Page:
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Rabbi David Wirtschafter


Closeup of the 2020 tassel on a black graduation cap

During the course of the past few weeks, it has become increasingly clear the class of 2020 has been cheated out of the celebration it deserves.

From the prom night rituals of dresses and tuxedoes to the graduation rites of caps and gowns and marching down the aisle to “pomp and circumstance” this year’s crop of high school, college, and graduate students have been robbed of the robes that are rightfully theirs. In some families, both a high school and college senior are losing out on graduation ceremonies via some form of postponement or another.

In the long run, these...

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A dove holding an olive branch written in chalk against black pavement

Creator of all humankind, at this fearful moment we beseech You to bless Israeli and Palestinian leaders alike with wisdom, caution, compassion, and restraint.

As tensions run high and pressures increase, we implore You to help those throughout the region to choose reason over retaliation, reconciliation over revenge.

Neither rockets nor airstrikes can alleviate the resentment and mistrust that has one again brought on a new iteration of the same conflict.

Cain’s failure to resist the inclination to wrath, the temptation to lash out at Abel, resulted in their...

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Aerial view of an empty chair at a wooden table

When we gather on April 19 and 20 to mark the first two nights of Passover, we will pray. And we will ask aloud: What makes this year’s seders different from all others?

These two nights will mark the first seders since two African-American individuals were killed at a grocery store parking lot simply because of their race; their murderer wanted to shoot up a church.

What makes these seders different from last year’s?

These two seders will be the first since 11 people were killed in a Pittsburgh synagogue simply because they were Jewish.

What makes this year...

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A man in a kippah walks by a wall of photos of people who disappeared during Guatemalas internal armed conflict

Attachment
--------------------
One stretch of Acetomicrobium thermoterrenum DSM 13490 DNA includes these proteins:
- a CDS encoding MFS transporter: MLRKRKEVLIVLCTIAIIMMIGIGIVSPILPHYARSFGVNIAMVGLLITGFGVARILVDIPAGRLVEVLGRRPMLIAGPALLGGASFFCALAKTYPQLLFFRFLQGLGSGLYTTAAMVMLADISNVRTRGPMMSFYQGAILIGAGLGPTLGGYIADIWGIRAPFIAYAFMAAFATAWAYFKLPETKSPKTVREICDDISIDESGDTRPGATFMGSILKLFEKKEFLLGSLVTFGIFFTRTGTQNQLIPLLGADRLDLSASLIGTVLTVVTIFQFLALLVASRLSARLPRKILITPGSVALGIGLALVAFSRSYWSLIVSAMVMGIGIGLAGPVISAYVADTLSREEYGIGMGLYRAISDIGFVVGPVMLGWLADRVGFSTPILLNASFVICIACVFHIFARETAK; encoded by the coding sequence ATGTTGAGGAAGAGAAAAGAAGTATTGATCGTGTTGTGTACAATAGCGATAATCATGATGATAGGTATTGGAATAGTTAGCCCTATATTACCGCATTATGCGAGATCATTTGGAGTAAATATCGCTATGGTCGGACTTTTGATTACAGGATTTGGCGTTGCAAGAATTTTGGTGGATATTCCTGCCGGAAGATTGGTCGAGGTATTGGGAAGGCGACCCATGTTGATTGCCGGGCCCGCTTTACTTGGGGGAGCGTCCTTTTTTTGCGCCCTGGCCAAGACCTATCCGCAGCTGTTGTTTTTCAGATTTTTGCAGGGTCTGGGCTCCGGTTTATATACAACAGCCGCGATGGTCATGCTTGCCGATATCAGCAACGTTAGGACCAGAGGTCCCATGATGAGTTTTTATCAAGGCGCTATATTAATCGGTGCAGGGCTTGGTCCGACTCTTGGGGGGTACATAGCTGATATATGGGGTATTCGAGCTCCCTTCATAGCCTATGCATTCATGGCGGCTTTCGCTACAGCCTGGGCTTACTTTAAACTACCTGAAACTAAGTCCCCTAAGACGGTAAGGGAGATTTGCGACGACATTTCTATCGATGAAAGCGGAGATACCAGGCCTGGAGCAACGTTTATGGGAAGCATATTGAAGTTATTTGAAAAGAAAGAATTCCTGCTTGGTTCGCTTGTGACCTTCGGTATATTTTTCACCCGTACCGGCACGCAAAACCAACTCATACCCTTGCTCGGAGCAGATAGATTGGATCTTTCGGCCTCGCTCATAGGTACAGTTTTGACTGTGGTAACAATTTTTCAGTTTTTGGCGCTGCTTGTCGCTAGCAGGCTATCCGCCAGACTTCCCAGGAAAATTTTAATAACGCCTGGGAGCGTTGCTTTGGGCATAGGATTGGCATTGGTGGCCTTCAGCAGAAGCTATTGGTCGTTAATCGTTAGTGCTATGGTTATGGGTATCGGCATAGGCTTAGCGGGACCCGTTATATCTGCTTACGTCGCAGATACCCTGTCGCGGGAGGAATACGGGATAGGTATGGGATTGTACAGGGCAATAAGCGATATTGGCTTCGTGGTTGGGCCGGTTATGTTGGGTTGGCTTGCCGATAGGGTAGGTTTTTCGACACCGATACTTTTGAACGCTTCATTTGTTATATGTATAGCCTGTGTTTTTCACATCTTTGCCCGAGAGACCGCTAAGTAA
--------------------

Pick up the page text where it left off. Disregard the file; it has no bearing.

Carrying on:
During an intense week in January, I traveled around Guatemala, learning about good people in a dire situation. I met human rights workers, whose efforts are criminalized; midwives, whose skills go unrecognized; women’s rights activists, whose protests are marginalized; journalists, whose reporting is trivialized; and survivors of forced eviction, whose very right to exist has been jeopardized.

I traveled as part of a group of 15 U.S. rabbis who are spending a year learning about poverty, human rights, and justice as we study these issues through the perspective of Jewish values...

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Two female students holding gun violence prevention signs at a march

There are lists on which teenagers belong and others on which they don’t. Teenagers dream of making the team list, cast list, recruiting list, and admissions list. If there’s one place teenagers don’t belong, though, it’s on the Mourner's Kaddish list – yet tonight marks the Sabbath before the yahrzeit for 14 youths and three adults shot to death at Marjorie Stoneman Douglas High School in Parkland, FL, on February 14, 2018.

Among life’s painful lessons is that of accepting death. Sickness, old age, accidents, natural disasters: We can live we these deaths. We learn to accept them...

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